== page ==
A month later, Instagram removed several of the anti-vaccine accounts highlighted in our research, including several members of the so-called “Disinformation Dozen,” influencers the Center for Countering Digital Hate identified as the originators of an estimated 65 percent of vaccine misinformation spread on Facebook and Twitter between February 1 and March 16 of this year. Within days of the accounts’ removal, many of them were back on the platform, using ban evasion tactics.
Today you can still find accounts associated with seven members of the Disinformation Dozen and scores of similarly inclined influencers active on the platform. Practically speaking, not much has changed, despite Instagram’s ban on anti-vaccine content.
Instagram’s recommendation algorithm pushes users down anti-vaccine rabbit holes
In addition to allowing violative content to flourish, the platform’s algorithms also push users down anti-vaccine and health misinformation rabbit holes. In October, a Media Matters study found that Instagram’s suggested-content algorithm was actively promoting anti-vaccine accounts to users who demonstrated an interest in such content.
Similarly, the Center for Countering Digital Hate found that Instagram’s “Explore” page not only funneled users toward anti-vaccine posts, but also led them to other extreme content espousing the QAnon conspiracy theory and antisemitism, for instance.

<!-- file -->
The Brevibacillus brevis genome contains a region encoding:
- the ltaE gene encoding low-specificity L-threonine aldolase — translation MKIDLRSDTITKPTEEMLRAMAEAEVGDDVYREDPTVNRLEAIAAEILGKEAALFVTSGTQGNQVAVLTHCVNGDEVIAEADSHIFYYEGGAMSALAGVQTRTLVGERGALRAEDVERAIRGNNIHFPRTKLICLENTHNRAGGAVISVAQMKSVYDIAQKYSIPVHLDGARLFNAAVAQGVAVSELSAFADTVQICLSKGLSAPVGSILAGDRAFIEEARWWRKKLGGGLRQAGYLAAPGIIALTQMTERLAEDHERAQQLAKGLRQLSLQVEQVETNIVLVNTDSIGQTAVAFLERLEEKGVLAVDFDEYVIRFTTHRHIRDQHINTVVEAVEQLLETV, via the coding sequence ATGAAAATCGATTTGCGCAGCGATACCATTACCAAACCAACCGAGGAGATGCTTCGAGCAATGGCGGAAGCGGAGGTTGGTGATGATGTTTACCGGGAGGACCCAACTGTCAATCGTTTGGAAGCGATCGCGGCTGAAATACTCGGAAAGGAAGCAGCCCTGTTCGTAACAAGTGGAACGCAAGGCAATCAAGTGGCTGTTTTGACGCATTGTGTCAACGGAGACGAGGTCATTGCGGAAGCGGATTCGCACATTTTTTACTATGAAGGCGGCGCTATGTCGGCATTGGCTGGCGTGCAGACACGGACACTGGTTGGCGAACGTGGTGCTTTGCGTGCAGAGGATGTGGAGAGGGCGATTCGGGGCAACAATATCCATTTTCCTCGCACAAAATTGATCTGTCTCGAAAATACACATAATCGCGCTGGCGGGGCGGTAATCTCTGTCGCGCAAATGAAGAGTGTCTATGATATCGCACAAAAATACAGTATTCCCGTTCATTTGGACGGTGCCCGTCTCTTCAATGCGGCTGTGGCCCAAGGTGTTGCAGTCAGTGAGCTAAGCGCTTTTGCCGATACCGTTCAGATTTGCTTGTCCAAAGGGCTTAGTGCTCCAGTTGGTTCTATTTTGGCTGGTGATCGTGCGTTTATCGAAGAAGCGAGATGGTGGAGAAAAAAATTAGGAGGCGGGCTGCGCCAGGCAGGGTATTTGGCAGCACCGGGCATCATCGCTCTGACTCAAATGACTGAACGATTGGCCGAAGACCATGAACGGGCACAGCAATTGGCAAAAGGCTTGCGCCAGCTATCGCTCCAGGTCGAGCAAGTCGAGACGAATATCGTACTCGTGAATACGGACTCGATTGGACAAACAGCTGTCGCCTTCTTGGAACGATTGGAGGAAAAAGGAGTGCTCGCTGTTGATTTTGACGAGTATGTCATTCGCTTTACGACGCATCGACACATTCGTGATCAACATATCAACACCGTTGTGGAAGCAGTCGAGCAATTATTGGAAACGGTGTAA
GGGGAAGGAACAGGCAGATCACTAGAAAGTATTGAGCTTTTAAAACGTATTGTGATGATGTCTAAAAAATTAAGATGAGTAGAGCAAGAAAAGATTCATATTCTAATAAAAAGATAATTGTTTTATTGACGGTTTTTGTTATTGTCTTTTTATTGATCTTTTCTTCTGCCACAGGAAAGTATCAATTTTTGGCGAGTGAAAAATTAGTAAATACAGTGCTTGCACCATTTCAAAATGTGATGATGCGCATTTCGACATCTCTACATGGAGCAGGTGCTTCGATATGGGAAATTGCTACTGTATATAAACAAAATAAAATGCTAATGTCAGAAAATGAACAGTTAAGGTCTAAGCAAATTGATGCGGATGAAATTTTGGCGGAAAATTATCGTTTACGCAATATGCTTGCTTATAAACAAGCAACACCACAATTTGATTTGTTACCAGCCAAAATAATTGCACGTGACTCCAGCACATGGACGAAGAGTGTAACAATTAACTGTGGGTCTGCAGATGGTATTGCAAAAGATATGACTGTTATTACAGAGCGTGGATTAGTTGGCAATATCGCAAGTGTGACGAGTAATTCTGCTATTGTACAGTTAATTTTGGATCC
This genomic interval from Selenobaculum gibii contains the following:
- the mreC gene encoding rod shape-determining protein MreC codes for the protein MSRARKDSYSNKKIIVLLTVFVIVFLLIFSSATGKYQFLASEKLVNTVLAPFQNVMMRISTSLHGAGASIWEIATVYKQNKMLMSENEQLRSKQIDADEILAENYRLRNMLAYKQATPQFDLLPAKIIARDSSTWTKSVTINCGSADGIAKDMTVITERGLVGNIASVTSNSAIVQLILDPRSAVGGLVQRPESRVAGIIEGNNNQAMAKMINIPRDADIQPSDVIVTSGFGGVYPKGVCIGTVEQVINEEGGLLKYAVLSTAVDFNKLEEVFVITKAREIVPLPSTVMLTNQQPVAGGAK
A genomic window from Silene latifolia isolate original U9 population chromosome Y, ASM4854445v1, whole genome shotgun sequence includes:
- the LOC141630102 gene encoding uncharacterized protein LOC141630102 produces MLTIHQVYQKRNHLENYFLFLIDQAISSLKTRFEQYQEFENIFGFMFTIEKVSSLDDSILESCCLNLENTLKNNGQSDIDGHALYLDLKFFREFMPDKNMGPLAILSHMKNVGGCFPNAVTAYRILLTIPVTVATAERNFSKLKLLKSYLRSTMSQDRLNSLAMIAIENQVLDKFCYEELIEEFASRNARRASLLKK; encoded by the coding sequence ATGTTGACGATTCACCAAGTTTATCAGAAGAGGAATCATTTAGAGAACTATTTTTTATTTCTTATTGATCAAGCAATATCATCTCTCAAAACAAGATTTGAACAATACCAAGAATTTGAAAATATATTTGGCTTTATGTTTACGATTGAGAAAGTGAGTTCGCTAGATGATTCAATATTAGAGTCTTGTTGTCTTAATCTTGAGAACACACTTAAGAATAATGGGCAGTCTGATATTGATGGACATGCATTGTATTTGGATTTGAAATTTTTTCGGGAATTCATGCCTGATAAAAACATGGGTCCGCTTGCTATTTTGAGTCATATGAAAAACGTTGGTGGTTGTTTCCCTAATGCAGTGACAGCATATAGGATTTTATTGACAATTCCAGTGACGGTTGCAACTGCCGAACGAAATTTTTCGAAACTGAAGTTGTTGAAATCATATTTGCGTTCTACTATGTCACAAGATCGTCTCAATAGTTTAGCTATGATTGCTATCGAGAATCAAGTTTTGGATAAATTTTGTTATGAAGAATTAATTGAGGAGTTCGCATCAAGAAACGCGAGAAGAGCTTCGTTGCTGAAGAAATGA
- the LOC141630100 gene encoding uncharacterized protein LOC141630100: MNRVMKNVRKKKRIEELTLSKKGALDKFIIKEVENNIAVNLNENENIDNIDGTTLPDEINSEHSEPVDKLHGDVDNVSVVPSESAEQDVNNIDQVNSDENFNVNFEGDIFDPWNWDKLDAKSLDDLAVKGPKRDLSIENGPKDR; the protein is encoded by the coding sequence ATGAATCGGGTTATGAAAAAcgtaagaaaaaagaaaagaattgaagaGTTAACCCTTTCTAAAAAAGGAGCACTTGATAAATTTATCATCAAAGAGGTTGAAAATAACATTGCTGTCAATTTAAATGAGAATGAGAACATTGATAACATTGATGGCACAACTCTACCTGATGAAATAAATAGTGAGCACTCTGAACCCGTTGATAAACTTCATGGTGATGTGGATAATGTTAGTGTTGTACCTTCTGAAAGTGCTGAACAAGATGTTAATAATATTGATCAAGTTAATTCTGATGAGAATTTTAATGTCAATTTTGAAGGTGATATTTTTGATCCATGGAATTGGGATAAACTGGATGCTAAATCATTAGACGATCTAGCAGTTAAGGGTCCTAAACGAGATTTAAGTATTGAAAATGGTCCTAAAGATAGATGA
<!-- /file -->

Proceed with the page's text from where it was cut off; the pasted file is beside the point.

Others who engaged with the platform have stumbled upon the same phenomenon: If a user demonstrates interest in extreme content, the algorithm feeds them more of it.
Instagram’s monetization features present unique dangers
As the company expands its e-commerce ambitions, bad actors are already abusing the platform's monetization features to finance dangerous propaganda. Instagram Shopping, which debuted in 2020, is filled with anti-vaccine merchandise. Pro-Trump businessman Mike Lindell and right-wing agitator Jack Posobiec teamed up to use the platform’s new link sticker feature — which allows users to link directly to external websites — to finance their crusade to undermine faith in American democracy.
In 2021, TikTok was used as an anti-mask organizing space and a launching pad for COVID-19 and vaccine misinformation. While the policies TikTok designed in response to the pandemic were strong on paper because they specifically addressed combating medical misinformation, the company has failed to meaningfully enforce them.
TikTok fails to proactively moderate dangerous medical misinformation
A large part of TikTok’s misinformation crisis comes from its moderation practices, which appear to be largely reactive. Although the company has removed some COVID-19 misinformation when highlighted by researchers or journalists, it has fundamentally failed to meaningfully preempt, detect, and curb health misinformation narratives before they go viral.
There is no excuse for a multibillion-dollar company behind the most downloaded social media app to have such insufficient moderation practices, especially when medical misinformation can seriously harm its users.
TikTok’s recommendation algorithm fed users COVID-19 and vaccine misinformation